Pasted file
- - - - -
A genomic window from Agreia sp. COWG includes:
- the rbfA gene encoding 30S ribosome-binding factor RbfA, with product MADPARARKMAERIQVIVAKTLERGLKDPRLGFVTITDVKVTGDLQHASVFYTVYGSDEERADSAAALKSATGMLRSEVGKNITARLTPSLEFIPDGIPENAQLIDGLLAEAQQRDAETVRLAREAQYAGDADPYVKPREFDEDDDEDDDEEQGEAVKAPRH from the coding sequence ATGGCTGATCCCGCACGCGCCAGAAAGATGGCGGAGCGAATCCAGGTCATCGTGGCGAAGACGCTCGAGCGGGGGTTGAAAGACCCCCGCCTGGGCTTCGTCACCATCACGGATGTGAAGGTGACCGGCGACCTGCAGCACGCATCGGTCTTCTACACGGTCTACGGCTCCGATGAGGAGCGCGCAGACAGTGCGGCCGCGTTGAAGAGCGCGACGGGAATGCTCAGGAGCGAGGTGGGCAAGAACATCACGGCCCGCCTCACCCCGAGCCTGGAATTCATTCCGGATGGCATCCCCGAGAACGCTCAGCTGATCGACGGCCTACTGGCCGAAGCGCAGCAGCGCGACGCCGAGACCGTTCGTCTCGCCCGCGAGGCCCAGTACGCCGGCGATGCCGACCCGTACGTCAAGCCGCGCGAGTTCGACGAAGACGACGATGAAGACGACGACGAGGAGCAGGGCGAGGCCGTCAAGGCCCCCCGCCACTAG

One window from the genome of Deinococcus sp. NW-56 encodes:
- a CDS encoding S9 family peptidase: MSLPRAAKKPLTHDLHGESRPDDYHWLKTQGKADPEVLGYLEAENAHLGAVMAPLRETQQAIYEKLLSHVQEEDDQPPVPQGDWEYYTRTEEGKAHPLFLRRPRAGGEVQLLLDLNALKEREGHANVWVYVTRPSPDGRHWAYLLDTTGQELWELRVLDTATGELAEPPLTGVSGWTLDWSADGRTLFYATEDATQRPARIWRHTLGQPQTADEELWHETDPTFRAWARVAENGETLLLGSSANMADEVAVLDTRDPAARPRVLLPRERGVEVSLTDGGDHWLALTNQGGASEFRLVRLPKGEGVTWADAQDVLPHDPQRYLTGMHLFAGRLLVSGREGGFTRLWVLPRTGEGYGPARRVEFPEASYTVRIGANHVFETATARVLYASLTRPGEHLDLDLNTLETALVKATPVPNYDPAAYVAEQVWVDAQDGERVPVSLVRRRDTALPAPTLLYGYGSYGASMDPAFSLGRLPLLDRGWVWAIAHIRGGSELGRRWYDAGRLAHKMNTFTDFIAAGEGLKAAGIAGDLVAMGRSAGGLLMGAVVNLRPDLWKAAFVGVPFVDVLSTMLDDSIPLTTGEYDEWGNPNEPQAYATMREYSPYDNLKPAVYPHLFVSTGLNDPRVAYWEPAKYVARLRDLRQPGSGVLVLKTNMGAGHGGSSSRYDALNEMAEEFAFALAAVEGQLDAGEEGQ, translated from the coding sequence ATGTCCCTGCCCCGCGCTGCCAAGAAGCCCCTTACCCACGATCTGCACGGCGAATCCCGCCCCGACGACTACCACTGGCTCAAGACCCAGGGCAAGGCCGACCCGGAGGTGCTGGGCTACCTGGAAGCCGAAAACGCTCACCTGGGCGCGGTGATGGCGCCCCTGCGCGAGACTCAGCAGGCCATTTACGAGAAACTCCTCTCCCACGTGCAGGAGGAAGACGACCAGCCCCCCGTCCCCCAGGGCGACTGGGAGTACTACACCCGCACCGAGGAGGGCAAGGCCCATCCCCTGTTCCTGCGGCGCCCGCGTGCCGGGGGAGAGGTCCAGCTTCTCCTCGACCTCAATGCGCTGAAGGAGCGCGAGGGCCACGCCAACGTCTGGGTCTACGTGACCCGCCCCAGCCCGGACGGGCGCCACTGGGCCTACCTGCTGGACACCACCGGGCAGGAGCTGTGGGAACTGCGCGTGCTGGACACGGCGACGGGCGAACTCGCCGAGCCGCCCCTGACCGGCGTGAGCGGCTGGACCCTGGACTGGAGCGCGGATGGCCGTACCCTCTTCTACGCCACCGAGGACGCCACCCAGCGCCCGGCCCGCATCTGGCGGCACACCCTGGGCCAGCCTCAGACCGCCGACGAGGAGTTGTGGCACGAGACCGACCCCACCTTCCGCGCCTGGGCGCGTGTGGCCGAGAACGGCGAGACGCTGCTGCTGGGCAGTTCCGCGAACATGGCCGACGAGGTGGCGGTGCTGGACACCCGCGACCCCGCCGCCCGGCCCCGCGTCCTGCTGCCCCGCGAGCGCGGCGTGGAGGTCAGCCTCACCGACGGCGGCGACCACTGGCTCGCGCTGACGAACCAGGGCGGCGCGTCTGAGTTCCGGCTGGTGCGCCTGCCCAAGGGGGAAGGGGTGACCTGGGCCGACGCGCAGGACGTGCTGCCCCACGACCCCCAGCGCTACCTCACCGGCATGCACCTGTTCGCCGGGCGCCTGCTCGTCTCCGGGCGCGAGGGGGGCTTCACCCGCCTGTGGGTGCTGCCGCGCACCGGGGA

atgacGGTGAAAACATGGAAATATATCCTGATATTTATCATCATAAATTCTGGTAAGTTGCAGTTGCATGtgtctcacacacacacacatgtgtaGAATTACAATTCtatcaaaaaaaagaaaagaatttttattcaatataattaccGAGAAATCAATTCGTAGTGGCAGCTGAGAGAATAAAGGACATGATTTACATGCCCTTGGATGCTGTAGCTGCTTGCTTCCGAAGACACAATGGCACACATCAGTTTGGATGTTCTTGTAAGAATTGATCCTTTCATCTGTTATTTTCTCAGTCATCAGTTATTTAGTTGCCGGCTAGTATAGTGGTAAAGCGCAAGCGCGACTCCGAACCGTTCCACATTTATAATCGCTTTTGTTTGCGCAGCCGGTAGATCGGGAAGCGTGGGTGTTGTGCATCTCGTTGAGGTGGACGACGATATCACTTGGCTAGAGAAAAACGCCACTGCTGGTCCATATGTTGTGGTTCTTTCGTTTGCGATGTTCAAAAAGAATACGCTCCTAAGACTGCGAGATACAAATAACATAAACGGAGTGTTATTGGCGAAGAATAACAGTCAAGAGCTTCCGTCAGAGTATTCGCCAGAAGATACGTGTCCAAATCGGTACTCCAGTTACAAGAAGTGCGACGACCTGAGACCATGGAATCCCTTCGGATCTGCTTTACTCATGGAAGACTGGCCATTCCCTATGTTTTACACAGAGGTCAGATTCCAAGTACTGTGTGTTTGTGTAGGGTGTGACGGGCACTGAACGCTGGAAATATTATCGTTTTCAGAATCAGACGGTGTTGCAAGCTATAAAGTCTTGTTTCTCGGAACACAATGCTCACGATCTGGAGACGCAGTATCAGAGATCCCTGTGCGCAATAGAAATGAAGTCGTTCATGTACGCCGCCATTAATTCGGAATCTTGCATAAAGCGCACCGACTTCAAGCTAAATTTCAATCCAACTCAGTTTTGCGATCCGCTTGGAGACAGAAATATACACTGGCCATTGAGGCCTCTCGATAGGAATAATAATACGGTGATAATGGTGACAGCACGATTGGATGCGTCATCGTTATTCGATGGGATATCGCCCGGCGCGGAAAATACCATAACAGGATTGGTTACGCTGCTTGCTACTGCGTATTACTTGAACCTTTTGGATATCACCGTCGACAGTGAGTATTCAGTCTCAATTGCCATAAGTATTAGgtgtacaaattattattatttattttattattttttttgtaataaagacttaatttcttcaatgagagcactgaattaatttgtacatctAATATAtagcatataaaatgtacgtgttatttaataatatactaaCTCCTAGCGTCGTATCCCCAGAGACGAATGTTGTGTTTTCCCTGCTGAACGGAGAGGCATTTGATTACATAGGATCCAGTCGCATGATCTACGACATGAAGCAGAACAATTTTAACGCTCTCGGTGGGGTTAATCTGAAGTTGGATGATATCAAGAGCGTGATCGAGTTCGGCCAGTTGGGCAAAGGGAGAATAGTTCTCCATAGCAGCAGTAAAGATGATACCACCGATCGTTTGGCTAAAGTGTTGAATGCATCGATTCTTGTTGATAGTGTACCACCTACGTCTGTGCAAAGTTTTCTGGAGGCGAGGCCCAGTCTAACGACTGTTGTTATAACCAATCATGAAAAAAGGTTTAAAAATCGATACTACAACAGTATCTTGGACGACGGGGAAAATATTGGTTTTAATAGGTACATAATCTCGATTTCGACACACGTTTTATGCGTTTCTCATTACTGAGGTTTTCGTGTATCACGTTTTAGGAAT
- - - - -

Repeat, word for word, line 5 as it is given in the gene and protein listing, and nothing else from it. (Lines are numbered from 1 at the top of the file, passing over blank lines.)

atgacGGTGAAAACATGGAAATATATCCTGATATTTATCATCATAAATTCTGGTAAGTTGCAGTTGCATGtgtctcacacacacacacatgtgtaGAATTACAATTCtatcaaaaaaaagaaaagaatttttattcaatataattaccGAGAAATCAATTCGTAGTGGCAGCTGAGAGAATAAAGGACATGATTTACATGCCCTTGGATGCTGTAGCTGCTTGCTTCCGAAGACACAATGGCACACATCAGTTTGGATGTTCTTGTAAGAATTGATCCTTTCATCTGTTATTTTCTCAGTCATCAGTTATTTAGTTGCCGGCTAGTATAGTGGTAAAGCGCAAGCGCGACTCCGAACCGTTCCACATTTATAATCGCTTTTGTTTGCGCAGCCGGTAGATCGGGAAGCGTGGGTGTTGTGCATCTCGTTGAGGTGGACGACGATATCACTTGGCTAGAGAAAAACGCCACTGCTGGTCCATATGTTGTGGTTCTTTCGTTTGCGATGTTCAAAAAGAATACGCTCCTAAGACTGCGAGATACAAATAACATAAACGGAGTGTTATTGGCGAAGAATAACAGTCAAGAGCTTCCGTCAGAGTATTCGCCAGAAGATACGTGTCCAAATCGGTACTCCAGTTACAAGAAGTGCGACGACCTGAGACCATGGAATCCCTTCGGATCTGCTTTACTCATGGAAGACTGGCCATTCCCTATGTTTTACACAGAGGTCAGATTCCAAGTACTGTGTGTTTGTGTAGGGTGTGACGGGCACTGAACGCTGGAAATATTATCGTTTTCAGAATCAGACGGTGTTGCAAGCTATAAAGTCTTGTTTCTCGGAACACAATGCTCACGATCTGGAGACGCAGTATCAGAGATCCCTGTGCGCAATAGAAATGAAGTCGTTCATGTACGCCGCCATTAATTCGGAATCTTGCATAAAGCGCACCGACTTCAAGCTAAATTTCAATCCAACTCAGTTTTGCGATCCGCTTGGAGACAGAAATATACACTGGCCATTGAGGCCTCTCGATAGGAATAATAATACGGTGATAATGGTGACAGCACGATTGGATGCGTCATCGTTATTCGATGGGATATCGCCCGGCGCGGAAAATACCATAACAGGATTGGTTACGCTGCTTGCTACTGCGTATTACTTGAACCTTTTGGATATCACCGTCGACAGTGAGTATTCAGTCTCAATTGCCATAAGTATTAGgtgtacaaattattattatttattttattattttttttgtaataaagacttaatttcttcaatgagagcactgaattaatttgtacatctAATATAtagcatataaaatgtacgtgttatttaataatatactaaCTCCTAGCGTCGTATCCCCAGAGACGAATGTTGTGTTTTCCCTGCTGAACGGAGAGGCATTTGATTACATAGGATCCAGTCGCATGATCTACGACATGAAGCAGAACAATTTTAACGCTCTCGGTGGGGTTAATCTGAAGTTGGATGATATCAAGAGCGTGATCGAGTTCGGCCAGTTGGGCAAAGGGAGAATAGTTCTCCATAGCAGCAGTAAAGATGATACCACCGATCGTTTGGCTAAAGTGTTGAATGCATCGATTCTTGTTGATAGTGTACCACCTACGTCTGTGCAAAGTTTTCTGGAGGCGAGGCCCAGTCTAACGACTGTTGTTATAACCAATCATGAAAAAAGGTTTAAAAATCGATACTACAACAGTATCTTGGACGACGGGGAAAATATTGGTTTTAATAGGTACATAATCTCGATTTCGACACACGTTTTATGCGTTTCTCATTACTGAGGTTTTCGTGTATCACGTTTTAGGAAT